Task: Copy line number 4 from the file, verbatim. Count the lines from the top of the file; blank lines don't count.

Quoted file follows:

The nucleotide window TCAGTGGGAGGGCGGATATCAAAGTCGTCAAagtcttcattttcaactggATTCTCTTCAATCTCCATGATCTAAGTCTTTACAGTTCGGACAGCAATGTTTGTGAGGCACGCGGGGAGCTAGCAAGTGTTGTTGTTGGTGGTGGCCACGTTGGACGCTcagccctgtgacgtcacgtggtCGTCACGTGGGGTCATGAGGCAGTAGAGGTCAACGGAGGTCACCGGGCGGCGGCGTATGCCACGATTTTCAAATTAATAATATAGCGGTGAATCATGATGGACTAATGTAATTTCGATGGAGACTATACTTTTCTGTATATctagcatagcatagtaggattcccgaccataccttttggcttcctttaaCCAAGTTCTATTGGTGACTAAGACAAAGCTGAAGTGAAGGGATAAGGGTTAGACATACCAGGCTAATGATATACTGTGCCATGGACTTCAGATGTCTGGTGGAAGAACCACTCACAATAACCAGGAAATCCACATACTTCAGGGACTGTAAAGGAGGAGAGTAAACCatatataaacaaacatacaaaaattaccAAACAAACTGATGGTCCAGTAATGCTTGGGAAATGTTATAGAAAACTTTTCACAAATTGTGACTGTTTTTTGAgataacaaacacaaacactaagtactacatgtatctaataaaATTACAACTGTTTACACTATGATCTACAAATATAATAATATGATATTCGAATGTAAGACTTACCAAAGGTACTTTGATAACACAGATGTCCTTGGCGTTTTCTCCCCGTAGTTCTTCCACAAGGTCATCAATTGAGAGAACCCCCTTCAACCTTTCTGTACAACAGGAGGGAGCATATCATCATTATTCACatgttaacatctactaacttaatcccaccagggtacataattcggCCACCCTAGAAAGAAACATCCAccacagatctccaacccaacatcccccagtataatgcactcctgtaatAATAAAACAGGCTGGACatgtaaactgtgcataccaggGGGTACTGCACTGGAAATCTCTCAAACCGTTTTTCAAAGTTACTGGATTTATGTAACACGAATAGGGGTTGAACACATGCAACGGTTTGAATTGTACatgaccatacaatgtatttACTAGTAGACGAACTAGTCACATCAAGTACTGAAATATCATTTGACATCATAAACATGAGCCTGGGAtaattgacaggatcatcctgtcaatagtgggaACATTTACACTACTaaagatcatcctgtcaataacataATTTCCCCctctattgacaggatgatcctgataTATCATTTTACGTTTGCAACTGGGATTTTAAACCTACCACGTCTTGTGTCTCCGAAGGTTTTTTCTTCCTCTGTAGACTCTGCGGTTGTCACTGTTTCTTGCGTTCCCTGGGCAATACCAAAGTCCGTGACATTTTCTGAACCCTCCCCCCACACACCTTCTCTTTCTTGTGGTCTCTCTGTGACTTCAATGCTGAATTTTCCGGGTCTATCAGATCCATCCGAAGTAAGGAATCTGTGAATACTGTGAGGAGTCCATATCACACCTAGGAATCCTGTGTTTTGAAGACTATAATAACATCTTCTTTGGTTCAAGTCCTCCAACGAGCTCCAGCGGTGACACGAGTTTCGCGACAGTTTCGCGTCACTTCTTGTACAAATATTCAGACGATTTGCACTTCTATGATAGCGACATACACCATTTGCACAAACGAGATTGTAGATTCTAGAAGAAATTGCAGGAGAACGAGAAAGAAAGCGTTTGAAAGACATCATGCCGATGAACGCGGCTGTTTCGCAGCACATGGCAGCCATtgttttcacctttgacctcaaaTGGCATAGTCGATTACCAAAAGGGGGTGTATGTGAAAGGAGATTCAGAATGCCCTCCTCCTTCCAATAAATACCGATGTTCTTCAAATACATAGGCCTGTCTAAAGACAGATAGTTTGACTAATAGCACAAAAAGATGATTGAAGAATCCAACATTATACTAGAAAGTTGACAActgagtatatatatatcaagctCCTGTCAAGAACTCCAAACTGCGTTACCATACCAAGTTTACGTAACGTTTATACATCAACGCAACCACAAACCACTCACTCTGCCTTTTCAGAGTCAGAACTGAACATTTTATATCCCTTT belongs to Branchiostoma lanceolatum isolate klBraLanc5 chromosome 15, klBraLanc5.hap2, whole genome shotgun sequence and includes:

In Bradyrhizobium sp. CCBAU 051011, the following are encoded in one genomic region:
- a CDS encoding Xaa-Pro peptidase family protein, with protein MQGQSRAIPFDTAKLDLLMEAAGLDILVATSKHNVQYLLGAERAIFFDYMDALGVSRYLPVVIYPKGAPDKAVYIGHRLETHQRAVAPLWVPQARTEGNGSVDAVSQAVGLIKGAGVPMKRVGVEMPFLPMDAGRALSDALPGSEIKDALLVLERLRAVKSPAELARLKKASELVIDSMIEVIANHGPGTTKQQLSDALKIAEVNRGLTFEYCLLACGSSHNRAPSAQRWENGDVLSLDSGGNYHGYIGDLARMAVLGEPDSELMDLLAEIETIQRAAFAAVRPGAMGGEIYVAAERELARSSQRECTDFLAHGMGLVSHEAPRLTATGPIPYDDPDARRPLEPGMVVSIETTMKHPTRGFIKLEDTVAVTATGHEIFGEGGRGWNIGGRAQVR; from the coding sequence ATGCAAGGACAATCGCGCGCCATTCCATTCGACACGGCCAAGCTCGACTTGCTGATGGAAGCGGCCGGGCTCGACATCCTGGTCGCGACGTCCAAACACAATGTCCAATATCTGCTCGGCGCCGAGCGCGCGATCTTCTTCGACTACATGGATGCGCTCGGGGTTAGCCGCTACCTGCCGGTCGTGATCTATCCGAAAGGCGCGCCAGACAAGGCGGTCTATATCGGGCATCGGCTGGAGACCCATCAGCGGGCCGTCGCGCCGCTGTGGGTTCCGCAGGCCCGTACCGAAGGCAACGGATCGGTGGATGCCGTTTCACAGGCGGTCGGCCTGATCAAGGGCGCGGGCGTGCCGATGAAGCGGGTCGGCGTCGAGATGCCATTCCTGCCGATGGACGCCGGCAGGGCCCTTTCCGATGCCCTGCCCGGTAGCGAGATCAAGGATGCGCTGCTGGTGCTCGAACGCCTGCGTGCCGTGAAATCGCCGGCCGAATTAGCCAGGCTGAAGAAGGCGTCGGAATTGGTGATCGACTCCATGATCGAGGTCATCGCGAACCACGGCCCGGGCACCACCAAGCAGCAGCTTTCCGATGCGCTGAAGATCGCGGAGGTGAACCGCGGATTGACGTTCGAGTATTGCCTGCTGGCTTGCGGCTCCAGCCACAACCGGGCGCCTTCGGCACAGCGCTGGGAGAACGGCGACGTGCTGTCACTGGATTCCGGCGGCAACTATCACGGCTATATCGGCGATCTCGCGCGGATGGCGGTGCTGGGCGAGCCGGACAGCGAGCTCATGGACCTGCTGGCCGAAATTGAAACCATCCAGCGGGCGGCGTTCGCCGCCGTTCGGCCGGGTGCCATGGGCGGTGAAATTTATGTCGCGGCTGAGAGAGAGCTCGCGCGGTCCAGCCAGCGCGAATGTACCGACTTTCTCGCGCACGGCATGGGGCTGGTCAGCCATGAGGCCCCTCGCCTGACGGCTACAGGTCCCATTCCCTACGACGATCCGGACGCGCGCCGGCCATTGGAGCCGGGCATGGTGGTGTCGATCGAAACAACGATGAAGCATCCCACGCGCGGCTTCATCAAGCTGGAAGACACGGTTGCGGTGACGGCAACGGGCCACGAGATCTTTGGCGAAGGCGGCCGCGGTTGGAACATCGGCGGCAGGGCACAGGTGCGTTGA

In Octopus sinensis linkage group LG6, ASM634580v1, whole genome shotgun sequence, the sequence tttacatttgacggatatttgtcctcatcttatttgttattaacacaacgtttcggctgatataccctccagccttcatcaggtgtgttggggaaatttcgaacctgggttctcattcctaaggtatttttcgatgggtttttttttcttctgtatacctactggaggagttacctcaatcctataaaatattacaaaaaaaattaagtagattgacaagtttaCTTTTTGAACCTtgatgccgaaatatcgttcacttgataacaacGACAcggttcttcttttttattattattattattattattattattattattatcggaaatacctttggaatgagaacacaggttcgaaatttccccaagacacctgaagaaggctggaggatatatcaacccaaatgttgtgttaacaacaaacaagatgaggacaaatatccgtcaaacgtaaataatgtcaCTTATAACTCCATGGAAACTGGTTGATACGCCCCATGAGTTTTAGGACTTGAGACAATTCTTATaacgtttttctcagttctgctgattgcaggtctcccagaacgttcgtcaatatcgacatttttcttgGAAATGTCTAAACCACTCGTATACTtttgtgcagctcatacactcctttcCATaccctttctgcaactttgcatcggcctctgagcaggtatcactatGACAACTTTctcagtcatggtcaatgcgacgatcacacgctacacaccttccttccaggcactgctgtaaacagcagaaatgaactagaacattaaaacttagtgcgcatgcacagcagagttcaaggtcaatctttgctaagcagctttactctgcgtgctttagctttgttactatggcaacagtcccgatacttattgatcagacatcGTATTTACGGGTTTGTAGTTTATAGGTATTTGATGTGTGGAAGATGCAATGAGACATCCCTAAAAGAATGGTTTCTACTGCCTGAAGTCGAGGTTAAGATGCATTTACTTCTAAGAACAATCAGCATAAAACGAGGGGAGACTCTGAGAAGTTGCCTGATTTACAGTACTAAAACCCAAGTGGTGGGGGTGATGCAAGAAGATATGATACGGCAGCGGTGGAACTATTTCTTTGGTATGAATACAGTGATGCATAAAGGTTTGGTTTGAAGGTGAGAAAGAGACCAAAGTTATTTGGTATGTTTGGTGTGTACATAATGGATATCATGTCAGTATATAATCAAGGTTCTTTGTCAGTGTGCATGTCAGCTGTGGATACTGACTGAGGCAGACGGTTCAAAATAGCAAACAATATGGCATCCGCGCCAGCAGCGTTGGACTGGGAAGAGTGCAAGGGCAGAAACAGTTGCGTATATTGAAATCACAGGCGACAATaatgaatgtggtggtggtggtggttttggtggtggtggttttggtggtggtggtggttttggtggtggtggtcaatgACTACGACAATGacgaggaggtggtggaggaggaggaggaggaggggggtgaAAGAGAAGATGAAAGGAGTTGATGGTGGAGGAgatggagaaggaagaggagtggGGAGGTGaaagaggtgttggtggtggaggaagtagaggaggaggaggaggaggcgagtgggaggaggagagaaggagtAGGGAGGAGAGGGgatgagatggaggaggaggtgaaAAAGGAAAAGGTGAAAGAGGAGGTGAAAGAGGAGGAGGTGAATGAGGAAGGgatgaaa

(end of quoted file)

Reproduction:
In Octopus sinensis linkage group LG6, ASM634580v1, whole genome shotgun sequence, the sequence tttacatttgacggatatttgtcctcatcttatttgttattaacacaacgtttcggctgatataccctccagccttcatcaggtgtgttggggaaatttcgaacctgggttctcattcctaaggtatttttcgatgggtttttttttcttctgtatacctactggaggagttacctcaatcctataaaatattacaaaaaaaattaagtagattgacaagtttaCTTTTTGAACCTtgatgccgaaatatcgttcacttgataacaacGACAcggttcttcttttttattattattattattattattattattattattatcggaaatacctttggaatgagaacacaggttcgaaatttccccaagacacctgaagaaggctggaggatatatcaacccaaatgttgtgttaacaacaaacaagatgaggacaaatatccgtcaaacgtaaataatgtcaCTTATAACTCCATGGAAACTGGTTGATACGCCCCATGAGTTTTAGGACTTGAGACAATTCTTATaacgtttttctcagttctgctgattgcaggtctcccagaacgttcgtcaatatcgacatttttcttgGAAATGTCTAAACCACTCGTATACTtttgtgcagctcatacactcctttcCATaccctttctgcaactttgcatcggcctctgagcaggtatcactatGACAACTTTctcagtcatggtcaatgcgacgatcacacgctacacaccttccttccaggcactgctgtaaacagcagaaatgaactagaacattaaaacttagtgcgcatgcacagcagagttcaaggtcaatctttgctaagcagctttactctgcgtgctttagctttgttactatggcaacagtcccgatacttattgatcagacatcGTATTTACGGGTTTGTAGTTTATAGGTATTTGATGTGTGGAAGATGCAATGAGACATCCCTAAAAGAATGGTTTCTACTGCCTGAAGTCGAGGTTAAGATGCATTTACTTCTAAGAACAATCAGCATAAAACGAGGGGAGACTCTGAGAAGTTGCCTGATTTACAGTACTAAAACCCAAGTGGTGGGGGTGATGCAAGAAGATATGATACGGCAGCGGTGGAACTATTTCTTTGGTATGAATACAGTGATGCATAAAGGTTTGGTTTGAAGGTGAGAAAGAGACCAAAGTTATTTGGTATGTTTGGTGTGTACATAATGGATATCATGTCAGTATATAATCAAGGTTCTTTGTCAGTGTGCATGTCAGCTGTGGATACTGACTGAGGCAGACGGTTCAAAATAGCAAACAATATGGCATCCGCGCCAGCAGCGTTGGACTGGGAAGAGTGCAAGGGCAGAAACAGTTGCGTATATTGAAATCACAGGCGACAATaatgaatgtggtggtggtggtggttttggtggtggtggttttggtggtggtggtggttttggtggtggtggtcaatgACTACGACAATGacgaggaggtggtggaggaggaggaggaggaggggggtgaAAGAGAAGATGAAAGGAGTTGATGGTGGAGGAgatggagaaggaagaggagtggGGAGGTGaaagaggtgttggtggtggaggaagtagaggaggaggaggaggaggcgagtgggaggaggagagaaggagtAGGGAGGAGAGGGgatgagatggaggaggaggtgaaAAAGGAAAAGGTGAAAGAGGAGGTGAAAGAGGAGGAGGTGAATGAGGAAGGgatgaaa